Potato Plants
Q.

aerial stem rot on potatoes

Zone 7 | jody85 added on June 11, 2015 | Answered

What to do in the case of aerial stem rot on potatoes? I have what I believe to be aerial stem rot in my potato plants. I have never had to deal with it before. It is normally stormy during the spring here, with time to dry between storms. This year, however, we had an overly wet spring which almost immediately went from rainy and 60°-70°F days and 45°-55° nights to humid (60%-90%/ but little to no additional rain), 85°-95° days and 70°-80°nights. Also, prior to infection, the plants did receive hail damage. I have looked extensively on the web trying to find out what I should do. From the best I can tell, there is little to do in the way of treatment to save the plants. If this is not so, please advise. My biggest concern is the tubers themselves. Should I immediately destroy the vines and harvest the tubers, or destroy the vines and leave the tubers to harden their skin, or perhaps do nothing until vines are completely dead and then harvest? I find plenty of sites describing identification of the disease, as well as how to prevent but that's it. If anyone can advise/instruct me on how to handle the situation, now that it's present and spreading rapidly, I would appreciate it. Also, what of other plants (current: tomato, cucurbits - cucumbers, cantaloupes/muskmelons, watermelons, pumpkins, summer and winter squash of various types, okra, beans {pinto, Kentucky wonder, California black eyed peas - cowpeas, etc}, radishes, carrots, corn, asparagus, and onion. Later in year: cabbage, turnips, Brussels sprouts, artichokes, lettuce.)? Is there any danger of the aerial stem rot spreading and infecting any of these plants? If so, is there anything I can do to avoid or minimize the infection of and mainly the damage to the susceptible plants? This is my income, so I will certainly be much obliged to any honest advice. Thank you.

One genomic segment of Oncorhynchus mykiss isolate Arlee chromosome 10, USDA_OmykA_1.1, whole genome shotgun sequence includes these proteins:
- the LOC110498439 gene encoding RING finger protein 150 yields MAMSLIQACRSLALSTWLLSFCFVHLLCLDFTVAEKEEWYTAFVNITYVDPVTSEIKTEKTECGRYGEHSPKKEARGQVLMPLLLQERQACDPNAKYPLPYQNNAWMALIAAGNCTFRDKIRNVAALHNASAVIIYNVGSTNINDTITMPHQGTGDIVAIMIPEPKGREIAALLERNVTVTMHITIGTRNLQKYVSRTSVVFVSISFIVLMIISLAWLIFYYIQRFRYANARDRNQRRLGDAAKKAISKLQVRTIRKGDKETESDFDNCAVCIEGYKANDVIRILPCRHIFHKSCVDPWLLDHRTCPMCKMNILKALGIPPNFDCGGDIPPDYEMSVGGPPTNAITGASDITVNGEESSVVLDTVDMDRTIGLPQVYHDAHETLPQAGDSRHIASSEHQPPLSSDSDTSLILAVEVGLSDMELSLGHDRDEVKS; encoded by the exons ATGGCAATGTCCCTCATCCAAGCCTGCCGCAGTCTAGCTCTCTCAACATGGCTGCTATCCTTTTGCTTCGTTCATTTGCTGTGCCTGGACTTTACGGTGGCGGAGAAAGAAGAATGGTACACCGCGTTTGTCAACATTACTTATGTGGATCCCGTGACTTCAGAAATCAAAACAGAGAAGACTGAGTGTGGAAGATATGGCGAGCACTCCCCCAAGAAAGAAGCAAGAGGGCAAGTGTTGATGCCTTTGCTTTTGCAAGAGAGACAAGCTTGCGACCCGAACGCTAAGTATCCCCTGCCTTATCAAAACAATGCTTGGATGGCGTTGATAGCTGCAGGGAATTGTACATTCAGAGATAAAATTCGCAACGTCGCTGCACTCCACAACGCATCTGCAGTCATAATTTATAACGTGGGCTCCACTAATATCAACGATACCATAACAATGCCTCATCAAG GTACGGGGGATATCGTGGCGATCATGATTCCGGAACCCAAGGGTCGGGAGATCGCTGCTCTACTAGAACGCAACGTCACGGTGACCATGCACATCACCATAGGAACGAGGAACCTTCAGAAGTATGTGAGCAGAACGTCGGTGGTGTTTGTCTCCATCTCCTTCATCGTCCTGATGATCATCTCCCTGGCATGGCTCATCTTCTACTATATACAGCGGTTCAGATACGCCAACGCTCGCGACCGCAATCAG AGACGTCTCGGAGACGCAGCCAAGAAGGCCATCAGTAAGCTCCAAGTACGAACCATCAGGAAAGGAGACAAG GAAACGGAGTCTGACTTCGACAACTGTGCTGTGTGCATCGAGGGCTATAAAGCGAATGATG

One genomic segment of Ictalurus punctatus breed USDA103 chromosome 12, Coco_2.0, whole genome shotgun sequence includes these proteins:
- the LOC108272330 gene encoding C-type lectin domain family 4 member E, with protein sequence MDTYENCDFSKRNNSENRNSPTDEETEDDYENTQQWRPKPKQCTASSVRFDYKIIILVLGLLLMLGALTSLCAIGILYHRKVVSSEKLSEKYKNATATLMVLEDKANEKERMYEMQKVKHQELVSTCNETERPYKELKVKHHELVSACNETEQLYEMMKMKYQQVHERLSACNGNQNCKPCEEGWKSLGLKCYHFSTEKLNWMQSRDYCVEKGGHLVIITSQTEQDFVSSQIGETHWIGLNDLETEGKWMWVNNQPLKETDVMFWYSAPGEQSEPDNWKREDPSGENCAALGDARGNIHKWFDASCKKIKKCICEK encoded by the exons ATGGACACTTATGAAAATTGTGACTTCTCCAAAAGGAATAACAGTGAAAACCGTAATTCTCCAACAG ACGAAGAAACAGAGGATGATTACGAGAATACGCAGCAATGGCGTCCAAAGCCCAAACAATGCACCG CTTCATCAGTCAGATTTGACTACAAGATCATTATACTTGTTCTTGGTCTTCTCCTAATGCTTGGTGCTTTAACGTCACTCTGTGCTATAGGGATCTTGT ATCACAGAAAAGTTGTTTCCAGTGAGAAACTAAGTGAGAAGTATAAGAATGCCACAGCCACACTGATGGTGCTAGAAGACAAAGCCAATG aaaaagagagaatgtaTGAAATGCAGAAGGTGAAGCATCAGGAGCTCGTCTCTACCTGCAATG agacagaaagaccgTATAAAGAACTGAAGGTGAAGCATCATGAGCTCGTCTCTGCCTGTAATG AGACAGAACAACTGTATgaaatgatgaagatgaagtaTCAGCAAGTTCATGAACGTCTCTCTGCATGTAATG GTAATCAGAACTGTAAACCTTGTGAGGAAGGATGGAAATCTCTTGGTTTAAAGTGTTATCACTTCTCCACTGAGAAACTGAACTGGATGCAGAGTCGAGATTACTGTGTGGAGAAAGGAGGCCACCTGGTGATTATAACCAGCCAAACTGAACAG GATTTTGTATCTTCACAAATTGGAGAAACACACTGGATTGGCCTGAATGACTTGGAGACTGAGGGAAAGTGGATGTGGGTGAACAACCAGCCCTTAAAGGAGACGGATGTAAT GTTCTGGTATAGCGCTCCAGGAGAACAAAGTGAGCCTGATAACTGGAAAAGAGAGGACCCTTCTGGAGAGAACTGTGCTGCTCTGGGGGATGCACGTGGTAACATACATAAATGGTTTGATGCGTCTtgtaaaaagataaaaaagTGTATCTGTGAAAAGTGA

A.
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Downtoearthdigs
Certified GKH Gardening Expert
Answered on June 11, 2015

I found theses links for you that may help with some of your questions.
I could not find any real information on how likely it could spread to the remainder of your garden.

http://pnwhandbooks.org/plantdisease/potato-solanum-tuberosum-bacterial-soft-rot-blackleg-and-lenticel-rot

http://www.plantpath.wisc.edu/wivegdis/pdf/2011/Disease%20Supplement%205%20July%2020%202011.pdf

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